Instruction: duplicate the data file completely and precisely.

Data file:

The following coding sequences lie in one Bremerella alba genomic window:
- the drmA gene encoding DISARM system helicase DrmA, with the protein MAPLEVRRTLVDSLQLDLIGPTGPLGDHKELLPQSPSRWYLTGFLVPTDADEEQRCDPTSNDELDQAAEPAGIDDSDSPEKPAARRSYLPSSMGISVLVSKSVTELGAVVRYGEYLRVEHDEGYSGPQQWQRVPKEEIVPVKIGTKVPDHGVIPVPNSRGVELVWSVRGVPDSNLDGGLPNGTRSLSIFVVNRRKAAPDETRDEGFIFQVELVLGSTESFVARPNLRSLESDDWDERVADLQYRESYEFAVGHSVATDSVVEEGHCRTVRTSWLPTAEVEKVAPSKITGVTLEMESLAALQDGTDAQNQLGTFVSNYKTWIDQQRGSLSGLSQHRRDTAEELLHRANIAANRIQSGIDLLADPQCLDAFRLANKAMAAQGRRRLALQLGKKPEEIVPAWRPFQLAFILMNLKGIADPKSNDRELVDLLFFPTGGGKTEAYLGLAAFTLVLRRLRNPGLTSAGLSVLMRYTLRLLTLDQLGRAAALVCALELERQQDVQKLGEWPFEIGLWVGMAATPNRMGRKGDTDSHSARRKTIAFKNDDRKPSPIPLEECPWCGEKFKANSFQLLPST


The following coding sequences lie in one Bremerella alba genomic window:
- the drmA gene encoding DISARM system helicase DrmA, with the protein MAPLEVRRTLVDSLQLDLIGPTGPLGDHKELLPQSPSRWYLTGFLVPTDADEEQRCDPTSNDELDQAAEPAGIDDSDSPEKPAARRSYLPSSMGISVLVSKSVTELGAVVRYGEYLRVEHDEGYSGPQQWQRVPKEEIVPVKIGTKVPDHGVIPVPNSRGVELVWSVRGVPDSNLDGGLPNGTRSLSIFVVNRRKAAPDETRDEGFIFQVELVLGSTESFVARPNLRSLESDDWDERVADLQYRESYEFAVGHSVATDSVVEEGHCRTVRTSWLPTAEVEKVAPSKITGVTLEMESLAALQDGTDAQNQLGTFVSNYKTWIDQQRGSLSGLSQHRRDTAEELLHRANIAANRIQSGIDLLADPQCLDAFRLANKAMAAQGRRRLALQLGKKPEEIVPAWRPFQLAFILMNLKGIADPKSNDRELVDLLFFPTGGGKTEAYLGLAAFTLVLRRLRNPGLTSAGLSVLMRYTLRLLTLDQLGRAAALVCALELERQQDVQKLGEWPFEIGLWVGMAATPNRMGRKGDTDSHSARRKTIAFKNDDRKPSPIPLEECPWCGEKFKANSFQLLPST